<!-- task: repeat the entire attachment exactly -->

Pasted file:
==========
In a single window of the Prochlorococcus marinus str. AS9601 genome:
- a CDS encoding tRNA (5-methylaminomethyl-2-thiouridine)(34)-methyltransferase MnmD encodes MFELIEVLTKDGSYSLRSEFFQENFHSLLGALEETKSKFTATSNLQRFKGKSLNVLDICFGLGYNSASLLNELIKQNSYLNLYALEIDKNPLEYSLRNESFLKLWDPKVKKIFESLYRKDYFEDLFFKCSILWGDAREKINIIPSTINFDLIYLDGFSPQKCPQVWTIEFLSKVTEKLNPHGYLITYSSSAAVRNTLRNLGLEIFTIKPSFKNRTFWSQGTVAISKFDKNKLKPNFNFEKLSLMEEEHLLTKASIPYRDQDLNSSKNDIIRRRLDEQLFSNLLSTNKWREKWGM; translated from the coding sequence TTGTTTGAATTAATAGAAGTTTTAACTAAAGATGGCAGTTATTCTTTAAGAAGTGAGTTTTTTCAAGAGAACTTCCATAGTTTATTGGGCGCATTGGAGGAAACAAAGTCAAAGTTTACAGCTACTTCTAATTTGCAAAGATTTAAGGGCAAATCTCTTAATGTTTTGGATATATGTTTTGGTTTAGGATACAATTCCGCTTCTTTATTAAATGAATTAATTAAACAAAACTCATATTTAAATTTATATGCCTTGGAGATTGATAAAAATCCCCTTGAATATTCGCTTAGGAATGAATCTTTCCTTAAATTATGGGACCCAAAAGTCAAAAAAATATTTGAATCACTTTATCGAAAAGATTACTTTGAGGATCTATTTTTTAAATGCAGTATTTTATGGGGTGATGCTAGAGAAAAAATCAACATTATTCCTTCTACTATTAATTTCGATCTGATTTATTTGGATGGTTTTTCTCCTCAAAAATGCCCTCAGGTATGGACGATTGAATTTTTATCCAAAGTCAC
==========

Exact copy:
In a single window of the Prochlorococcus marinus str. AS9601 genome:
- a CDS encoding tRNA (5-methylaminomethyl-2-thiouridine)(34)-methyltransferase MnmD encodes MFELIEVLTKDGSYSLRSEFFQENFHSLLGALEETKSKFTATSNLQRFKGKSLNVLDICFGLGYNSASLLNELIKQNSYLNLYALEIDKNPLEYSLRNESFLKLWDPKVKKIFESLYRKDYFEDLFFKCSILWGDAREKINIIPSTINFDLIYLDGFSPQKCPQVWTIEFLSKVTEKLNPHGYLITYSSSAAVRNTLRNLGLEIFTIKPSFKNRTFWSQGTVAISKFDKNKLKPNFNFEKLSLMEEEHLLTKASIPYRDQDLNSSKNDIIRRRLDEQLFSNLLSTNKWREKWGM; translated from the coding sequence TTGTTTGAATTAATAGAAGTTTTAACTAAAGATGGCAGTTATTCTTTAAGAAGTGAGTTTTTTCAAGAGAACTTCCATAGTTTATTGGGCGCATTGGAGGAAACAAAGTCAAAGTTTACAGCTACTTCTAATTTGCAAAGATTTAAGGGCAAATCTCTTAATGTTTTGGATATATGTTTTGGTTTAGGATACAATTCCGCTTCTTTATTAAATGAATTAATTAAACAAAACTCATATTTAAATTTATATGCCTTGGAGATTGATAAAAATCCCCTTGAATATTCGCTTAGGAATGAATCTTTCCTTAAATTATGGGACCCAAAAGTCAAAAAAATATTTGAATCACTTTATCGAAAAGATTACTTTGAGGATCTATTTTTTAAATGCAGTATTTTATGGGGTGATGCTAGAGAAAAAATCAACATTATTCCTTCTACTATTAATTTCGATCTGATTTATTTGGATGGTTTTTCTCCTCAAAAATGCCCTCAGGTATGGACGATTGAATTTTTATCCAAAGTCAC